Traditionally, how we navigate our careers and our sense of success is measured by the climb up the corporate ladder. The climb requires accumulating and tracking personal accomplishments, much like a person collects wine or baseball cards. We refer to these achievements by many names—goals, objectives, outcomes, deliverables, results, and resumes. They are manifestations of our belief system. Put your shoulder to the wheel. Persist. Work hard, and you can be anything you want.
The problem is the ladder is a mirage. It is based on a set of material rewards that, over time, lose their motivational power. It is an illusion, where the top is visible to only a few. Different rungs are all too similar in their exclusivity, especially at the higher levels. Women and people of color have known and experienced this forever.
Today, natural disasters, economic upheavals, and leaps in technology render certain jobs useless and skill sets obsolete. At one time, corporate jobs were models of certainty and predictability. Today’s social awakening and economic uncertainty expose the ladder for what it is—the road to not good enough.
We are witnessing millions of workers leaving their jobs without having the next job, an indication that feeling stuck, valued or engaged is not a theoretical concept. How do we make sense out of this trend and what does it mean for the future of what today we know as “work?”
Burn Ladders and Build Bridges Instead
Ladder Climbers achieve their goal by achieving results, which means they put themselves at the center of their own universe. It’s a solo venture.
Ladderburning is the pursuit of meaningful work by unleashing your intrinsic motivation on the world. Ladderburners put others at the center of their universe. There’s no keeping score. It’s not a competition.
Building relationships is the defining step for pursuing a career with purpose and meaning. Ladder Climbers see connections and relationships as a means to an end. Ladderburners see connections and relationships as the end.
To be a Ladderburner means to study people, invest in building relationships, and move in the direction where the relationships, not the job, take you. Your relationships are the source of strength, motivation, and opportunity. Focus on your relationships and you will not only find greater meaning but emerge as a leader.
Going from Stuck to Getting Unstuck
Feeling stuck in your career is a wakeup call that something is not right about where you are, what you are doing, what lies ahead, or what’s next. Some people stay stuck in positions for years, trying to think their way out. Others operate with the spirit that opportunities lead to new opportunities. You know they are out there somewhere. You just have to find them.
Don’t try to think your way out of being stuck. You need to do something. Experiment, then think why the experience was important. We learn who we are only by living, not before.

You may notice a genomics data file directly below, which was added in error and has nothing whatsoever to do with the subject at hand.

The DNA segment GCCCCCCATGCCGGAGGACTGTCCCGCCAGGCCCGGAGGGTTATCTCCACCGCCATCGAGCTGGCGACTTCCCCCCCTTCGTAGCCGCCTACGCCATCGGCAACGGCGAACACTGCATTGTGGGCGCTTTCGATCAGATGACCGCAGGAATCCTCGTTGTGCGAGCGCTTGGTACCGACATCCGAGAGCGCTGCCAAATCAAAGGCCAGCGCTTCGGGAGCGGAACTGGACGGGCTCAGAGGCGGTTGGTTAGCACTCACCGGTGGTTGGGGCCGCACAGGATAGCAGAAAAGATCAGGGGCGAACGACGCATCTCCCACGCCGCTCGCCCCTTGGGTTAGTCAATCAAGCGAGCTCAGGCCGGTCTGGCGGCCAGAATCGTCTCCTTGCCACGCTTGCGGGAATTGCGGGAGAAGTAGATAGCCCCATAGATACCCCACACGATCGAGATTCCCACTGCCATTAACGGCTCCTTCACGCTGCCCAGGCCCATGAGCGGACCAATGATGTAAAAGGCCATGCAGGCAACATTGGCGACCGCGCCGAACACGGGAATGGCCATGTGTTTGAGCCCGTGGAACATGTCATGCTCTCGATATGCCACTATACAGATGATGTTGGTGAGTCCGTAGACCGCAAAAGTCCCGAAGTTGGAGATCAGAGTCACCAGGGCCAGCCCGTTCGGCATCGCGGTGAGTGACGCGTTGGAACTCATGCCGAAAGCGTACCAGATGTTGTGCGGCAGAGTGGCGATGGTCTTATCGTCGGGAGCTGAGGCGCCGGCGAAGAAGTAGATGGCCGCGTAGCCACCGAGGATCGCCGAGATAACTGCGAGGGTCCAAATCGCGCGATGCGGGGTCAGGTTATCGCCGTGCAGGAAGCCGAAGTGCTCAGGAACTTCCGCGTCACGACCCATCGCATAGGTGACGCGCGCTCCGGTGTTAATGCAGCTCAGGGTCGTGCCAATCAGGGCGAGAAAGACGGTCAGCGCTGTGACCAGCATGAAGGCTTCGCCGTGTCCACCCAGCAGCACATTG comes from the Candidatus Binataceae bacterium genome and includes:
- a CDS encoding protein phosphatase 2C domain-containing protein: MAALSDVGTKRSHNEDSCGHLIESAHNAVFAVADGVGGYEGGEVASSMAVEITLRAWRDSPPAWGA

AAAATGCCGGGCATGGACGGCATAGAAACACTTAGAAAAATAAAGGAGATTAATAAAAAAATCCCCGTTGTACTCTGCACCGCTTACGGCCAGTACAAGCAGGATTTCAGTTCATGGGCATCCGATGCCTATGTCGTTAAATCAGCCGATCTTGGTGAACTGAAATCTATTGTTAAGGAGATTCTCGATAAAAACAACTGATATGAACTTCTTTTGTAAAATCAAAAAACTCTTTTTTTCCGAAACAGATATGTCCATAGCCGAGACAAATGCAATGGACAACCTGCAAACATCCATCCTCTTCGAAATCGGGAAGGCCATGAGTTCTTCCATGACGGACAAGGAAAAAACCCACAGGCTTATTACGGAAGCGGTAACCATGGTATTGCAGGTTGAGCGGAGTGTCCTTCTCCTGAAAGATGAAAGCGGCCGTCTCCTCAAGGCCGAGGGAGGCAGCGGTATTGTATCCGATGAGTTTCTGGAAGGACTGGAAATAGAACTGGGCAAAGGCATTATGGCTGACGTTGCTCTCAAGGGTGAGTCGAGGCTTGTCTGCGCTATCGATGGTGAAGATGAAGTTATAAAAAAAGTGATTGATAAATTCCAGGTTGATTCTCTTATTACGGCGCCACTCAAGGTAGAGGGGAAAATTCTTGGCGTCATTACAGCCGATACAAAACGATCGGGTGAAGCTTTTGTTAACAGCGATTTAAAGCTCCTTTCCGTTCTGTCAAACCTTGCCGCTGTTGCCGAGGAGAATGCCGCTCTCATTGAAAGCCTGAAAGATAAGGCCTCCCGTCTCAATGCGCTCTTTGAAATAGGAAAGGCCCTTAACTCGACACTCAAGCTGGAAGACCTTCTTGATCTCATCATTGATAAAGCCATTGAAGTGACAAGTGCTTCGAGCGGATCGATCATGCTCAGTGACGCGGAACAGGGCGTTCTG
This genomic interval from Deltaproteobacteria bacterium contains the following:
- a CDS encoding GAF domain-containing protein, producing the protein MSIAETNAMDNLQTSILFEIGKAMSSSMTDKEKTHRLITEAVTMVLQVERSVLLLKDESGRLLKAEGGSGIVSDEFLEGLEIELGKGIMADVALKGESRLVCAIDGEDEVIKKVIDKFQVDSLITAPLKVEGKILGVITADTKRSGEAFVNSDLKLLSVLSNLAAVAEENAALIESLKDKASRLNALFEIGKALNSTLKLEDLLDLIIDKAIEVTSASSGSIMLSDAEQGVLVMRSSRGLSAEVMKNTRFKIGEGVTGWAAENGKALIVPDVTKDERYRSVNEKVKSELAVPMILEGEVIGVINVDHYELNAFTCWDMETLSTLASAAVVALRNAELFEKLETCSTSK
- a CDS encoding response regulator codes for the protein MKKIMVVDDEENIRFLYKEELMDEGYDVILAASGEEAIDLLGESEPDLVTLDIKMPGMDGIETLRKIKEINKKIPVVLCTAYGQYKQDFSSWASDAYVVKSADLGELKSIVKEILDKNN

Don’t plan on getting unstuck in a linear way. Moving into different positions and working with different individuals is all part of the process.
Pursuing Work with Meaning and Purpose
The pursuit of meaningful work is an individual, not an organizational, responsibility. As you contemplate your career development, consider these questions:
- How do you define success in your professional life?
- What is the role of the corporate ladder in this process?
- Why do professionals leave something as important as their jobs and careers in the hands of other people to decide their value?
- At what point do personal and professional success merge?
- How will you measure your life?
Corporate Culture and Your Happiness Quotient
Culture is a hot topic in the organizational world, a modern-day remedy for everything from increasing employee morale to slowing down the Great Resignation. How we experience culture in the workplace is at an emotional and personal level, especially when you see how people are treated, what’s acceptable behavior, and what gets recognized and rewarded.
When you contemplate a job:
- How do you describe the organization’s culture? To what extent does it contribute to your sense of engagement?
- How have money and promotions motivated you?
- What do you need from an employer to make your job “worth it?”
- Have inequity in pay and promotions impacted you or others you work with?
- How would you rate your level of engagement in your work on a scale of 1 (low) to 10 (high)? What would it take to move that rating by 1 point? 3 points?
Your sense of success is not something you want to leave up to your organization to figure out. It’s too important. Sometimes people get stuck on the corporate ladder, thinking they must suffer in a job now, so they can do what they really want to do later. Why suffer? Why wait?
Written by Dr. Alan M. Patterson.
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